The Nelson A. Rockefeller Center for Public Policy and the Social Sciences

Rockefeller Leadership Fellow: Elijah Soko '16

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This series introduces the 2015-2016 Rockefeller Leadership Fellows. Each fellow reflects on why he or she wanted to be a part of the program and what aspects of leadership most interests them.

Recently I have being thinking a lot about leadership and love. What does it mean to lead with love? After my father passed away when I was in the seventh grade, my mother became the sole head of the household. My mother is very gentle, fun-loving, soft-spoken, open, humorous. My nickname for her is baby-face. This woman fostered my growth academically, physically and spiritually. All this without explicitly challenging me to work harder, raucously cheering me on the soccer field, or forcing her faith on me. It is possible to lead with love. It is the most efficient way to affect a person’s whole being. From the very beginning my mother made it clear that one of the main reasons she had the strength to carry on, without dad, was simply to provide and care for my sister and me. This drove me to do the very best I could, simply because I knew I was loved.

I find myself in a unique position. I have Pastor Norman Koop, son of the late Surgeon General C. Everett Koop, as a mentor while also helping lead FCA. The FCA leadership team guides athletes and non-athletes alike consider faith in God regarding life generally and their respective athletic pursuits. This experience has helped me step away from myself and meet different people wherever they are with their walk with God. I wish I had known how important a role being on the leadership team is. People come to FCA seeking something greater than themselves and something greater than this world and life. I hope to bring the very thing I am learning as a leader at FCA to RLF.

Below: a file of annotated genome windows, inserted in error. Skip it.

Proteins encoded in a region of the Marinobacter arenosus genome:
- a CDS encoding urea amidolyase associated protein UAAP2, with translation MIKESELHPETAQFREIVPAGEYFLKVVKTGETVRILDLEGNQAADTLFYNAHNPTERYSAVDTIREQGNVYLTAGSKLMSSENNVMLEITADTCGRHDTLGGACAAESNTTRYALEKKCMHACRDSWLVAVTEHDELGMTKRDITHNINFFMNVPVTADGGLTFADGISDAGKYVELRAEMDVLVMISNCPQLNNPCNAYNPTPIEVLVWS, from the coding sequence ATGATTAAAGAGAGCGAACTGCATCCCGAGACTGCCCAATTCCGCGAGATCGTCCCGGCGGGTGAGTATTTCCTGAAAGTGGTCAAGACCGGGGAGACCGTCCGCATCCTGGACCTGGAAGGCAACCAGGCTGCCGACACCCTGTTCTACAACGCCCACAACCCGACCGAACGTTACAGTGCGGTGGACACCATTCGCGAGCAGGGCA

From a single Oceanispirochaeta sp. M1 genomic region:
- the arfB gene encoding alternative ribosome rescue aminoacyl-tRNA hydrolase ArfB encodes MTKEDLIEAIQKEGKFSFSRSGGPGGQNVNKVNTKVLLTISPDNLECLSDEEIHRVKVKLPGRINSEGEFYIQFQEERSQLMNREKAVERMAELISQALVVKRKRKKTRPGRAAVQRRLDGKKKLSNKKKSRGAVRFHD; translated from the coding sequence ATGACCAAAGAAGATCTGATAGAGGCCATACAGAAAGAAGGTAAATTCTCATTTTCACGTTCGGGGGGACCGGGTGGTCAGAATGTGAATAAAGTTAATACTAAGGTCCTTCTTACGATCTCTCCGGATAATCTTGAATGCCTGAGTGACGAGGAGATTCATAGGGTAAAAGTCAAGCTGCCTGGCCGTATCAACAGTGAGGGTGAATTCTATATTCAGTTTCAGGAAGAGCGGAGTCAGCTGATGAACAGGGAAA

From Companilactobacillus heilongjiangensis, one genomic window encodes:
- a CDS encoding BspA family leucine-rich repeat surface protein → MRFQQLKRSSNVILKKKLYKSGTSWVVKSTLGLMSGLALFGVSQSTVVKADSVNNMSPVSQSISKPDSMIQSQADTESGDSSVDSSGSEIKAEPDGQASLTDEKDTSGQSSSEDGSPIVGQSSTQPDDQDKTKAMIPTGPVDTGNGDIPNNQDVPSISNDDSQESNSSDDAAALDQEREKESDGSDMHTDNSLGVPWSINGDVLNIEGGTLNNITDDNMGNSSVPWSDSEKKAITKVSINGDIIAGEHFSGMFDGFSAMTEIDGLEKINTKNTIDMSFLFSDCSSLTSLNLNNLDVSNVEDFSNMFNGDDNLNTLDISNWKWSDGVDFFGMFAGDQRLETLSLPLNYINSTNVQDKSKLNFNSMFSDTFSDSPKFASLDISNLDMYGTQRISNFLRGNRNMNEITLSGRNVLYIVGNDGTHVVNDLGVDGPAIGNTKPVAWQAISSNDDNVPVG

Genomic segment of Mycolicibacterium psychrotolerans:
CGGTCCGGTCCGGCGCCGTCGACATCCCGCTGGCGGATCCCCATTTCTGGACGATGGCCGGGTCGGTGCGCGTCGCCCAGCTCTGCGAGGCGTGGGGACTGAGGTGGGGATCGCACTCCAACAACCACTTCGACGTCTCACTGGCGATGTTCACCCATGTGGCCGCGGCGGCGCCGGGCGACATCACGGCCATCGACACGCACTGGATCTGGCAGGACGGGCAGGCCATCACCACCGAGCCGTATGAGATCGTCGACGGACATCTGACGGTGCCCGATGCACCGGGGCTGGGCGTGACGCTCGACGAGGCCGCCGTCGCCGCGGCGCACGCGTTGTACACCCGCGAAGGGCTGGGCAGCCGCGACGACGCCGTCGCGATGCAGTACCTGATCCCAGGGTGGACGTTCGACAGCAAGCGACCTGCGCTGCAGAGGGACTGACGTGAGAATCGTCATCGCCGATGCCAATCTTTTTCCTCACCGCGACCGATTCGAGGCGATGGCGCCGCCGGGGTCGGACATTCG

I am interested in RLF for two main reasons. First, I will be one of the captains of The Fellowship of Christian Athletes (FCA) for the 2016 academic year and I think RLF would compliment the position very well. I am excited to take on the challenge of helping to lead an organization largely composed of athletes despite retiring from soccer myself. Second, I have noticed that I have a great deal of respect for the people I know in the current RLF team. It is a credible characteristic for college students to profoundly reflect on how to build habits that guide towards their aspirations. I know RLF can help develop my classmates and me in this sense.

Elijah Soko, class of 2016, was born and raised in Zimbabwe. In his junior year at Saint George’s College (high school), Elijah transferred to Brooks School in North Andover, MA. At Brooks, he was the head Chapel prefect and won the Philips Brooks prize for “offering constant love, exemplary service and good humor to the community and by setting a high standard for others.” At Dartmouth, he is a double major in Government and Geography. He is a former member of the varsity soccer team, leaving the game to focus on faith and academics. Elijah is currently the co-captain of The Fellowship of Christian Athletes, and also works in the Class of 1953 Commons dish room. He has worked at an orphanage in Harare, Zimbabwe as well as interning at a personal injury law firm in Boston. After graduation, Elijah plans on gaining relevant work experience as well as attending graduate school, all toward the ultimate goal of improving U.S.-Zimbabwe relations.

The Nelson A. Rockefeller Center for Public Policy and the Social Sciences